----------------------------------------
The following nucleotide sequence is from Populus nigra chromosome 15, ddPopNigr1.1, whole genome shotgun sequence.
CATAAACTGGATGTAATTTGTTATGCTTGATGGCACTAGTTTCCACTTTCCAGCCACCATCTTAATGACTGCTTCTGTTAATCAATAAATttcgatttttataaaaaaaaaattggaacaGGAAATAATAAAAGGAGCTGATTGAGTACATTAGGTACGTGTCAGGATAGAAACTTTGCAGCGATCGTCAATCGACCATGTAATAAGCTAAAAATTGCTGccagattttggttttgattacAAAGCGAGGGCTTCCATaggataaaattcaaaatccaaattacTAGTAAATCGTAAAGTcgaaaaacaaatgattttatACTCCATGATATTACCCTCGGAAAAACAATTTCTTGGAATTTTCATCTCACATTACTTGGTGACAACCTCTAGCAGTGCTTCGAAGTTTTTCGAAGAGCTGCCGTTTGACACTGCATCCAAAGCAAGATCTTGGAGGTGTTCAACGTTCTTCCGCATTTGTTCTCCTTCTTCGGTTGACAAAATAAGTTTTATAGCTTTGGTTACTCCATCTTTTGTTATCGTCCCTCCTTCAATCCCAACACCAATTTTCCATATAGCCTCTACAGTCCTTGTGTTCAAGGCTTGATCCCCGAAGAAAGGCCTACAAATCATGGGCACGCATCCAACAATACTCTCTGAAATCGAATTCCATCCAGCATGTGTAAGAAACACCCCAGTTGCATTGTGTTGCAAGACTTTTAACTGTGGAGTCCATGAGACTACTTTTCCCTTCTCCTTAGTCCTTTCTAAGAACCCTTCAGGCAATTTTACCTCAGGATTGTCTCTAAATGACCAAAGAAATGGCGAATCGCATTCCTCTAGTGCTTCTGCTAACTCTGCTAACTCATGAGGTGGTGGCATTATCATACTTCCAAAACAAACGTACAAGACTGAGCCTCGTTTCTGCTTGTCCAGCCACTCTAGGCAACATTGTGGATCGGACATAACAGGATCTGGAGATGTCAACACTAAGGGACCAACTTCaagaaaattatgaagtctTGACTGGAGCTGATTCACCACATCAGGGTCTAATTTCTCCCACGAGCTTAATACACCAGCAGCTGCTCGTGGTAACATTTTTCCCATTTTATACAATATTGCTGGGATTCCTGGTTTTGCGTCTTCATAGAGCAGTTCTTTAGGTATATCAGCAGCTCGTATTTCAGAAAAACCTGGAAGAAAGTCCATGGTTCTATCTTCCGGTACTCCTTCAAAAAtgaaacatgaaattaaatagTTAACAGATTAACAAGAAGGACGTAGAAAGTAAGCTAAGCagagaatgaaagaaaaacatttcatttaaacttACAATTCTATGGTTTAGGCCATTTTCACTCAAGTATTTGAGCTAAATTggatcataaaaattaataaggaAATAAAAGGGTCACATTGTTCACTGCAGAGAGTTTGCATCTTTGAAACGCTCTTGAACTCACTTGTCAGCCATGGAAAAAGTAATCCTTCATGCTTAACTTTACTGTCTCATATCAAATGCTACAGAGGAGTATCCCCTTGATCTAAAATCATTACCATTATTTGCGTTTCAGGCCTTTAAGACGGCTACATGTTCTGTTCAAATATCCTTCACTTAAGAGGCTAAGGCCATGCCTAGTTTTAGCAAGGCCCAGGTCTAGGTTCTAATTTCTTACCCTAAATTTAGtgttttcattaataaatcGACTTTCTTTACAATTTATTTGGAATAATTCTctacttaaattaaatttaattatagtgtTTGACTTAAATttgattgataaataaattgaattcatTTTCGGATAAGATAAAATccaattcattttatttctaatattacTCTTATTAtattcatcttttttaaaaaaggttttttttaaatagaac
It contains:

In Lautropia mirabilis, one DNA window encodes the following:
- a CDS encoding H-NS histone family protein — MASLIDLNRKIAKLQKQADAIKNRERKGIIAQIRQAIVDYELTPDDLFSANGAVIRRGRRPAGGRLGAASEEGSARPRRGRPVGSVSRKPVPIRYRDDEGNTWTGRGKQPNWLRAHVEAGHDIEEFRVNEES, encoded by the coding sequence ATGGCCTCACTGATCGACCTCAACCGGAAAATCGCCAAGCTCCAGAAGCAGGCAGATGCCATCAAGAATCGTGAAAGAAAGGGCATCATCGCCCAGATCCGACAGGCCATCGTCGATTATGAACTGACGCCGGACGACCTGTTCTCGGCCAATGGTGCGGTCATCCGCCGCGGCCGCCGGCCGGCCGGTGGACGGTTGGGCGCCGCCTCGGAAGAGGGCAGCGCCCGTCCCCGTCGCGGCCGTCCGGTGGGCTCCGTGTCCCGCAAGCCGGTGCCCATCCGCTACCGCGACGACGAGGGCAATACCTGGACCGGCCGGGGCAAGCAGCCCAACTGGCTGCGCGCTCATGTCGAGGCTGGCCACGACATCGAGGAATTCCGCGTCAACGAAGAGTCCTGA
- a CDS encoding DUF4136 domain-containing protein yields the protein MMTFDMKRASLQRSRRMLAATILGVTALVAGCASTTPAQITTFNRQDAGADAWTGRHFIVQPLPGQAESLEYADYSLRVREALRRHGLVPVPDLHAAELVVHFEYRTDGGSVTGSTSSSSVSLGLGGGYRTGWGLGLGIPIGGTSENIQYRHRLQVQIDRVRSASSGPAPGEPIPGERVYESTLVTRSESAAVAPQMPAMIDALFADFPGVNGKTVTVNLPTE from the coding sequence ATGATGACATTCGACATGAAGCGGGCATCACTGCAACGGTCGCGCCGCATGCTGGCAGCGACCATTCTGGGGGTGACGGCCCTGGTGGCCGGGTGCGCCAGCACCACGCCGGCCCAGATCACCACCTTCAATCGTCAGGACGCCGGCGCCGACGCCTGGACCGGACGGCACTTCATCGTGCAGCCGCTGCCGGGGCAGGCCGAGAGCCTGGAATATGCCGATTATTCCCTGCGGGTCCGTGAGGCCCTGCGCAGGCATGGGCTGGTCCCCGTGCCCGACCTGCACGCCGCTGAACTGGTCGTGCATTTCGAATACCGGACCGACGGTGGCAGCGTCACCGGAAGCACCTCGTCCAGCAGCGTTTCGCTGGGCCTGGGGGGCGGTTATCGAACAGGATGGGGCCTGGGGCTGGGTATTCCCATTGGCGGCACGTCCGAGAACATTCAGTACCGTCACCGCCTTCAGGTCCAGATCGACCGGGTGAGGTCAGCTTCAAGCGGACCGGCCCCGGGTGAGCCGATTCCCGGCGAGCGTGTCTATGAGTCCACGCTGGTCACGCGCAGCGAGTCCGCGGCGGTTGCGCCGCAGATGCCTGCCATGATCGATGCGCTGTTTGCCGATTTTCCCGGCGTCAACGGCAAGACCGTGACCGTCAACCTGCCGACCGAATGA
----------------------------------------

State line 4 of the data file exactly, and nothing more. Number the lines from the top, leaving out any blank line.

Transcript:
In Lautropia mirabilis, one DNA window encodes the following: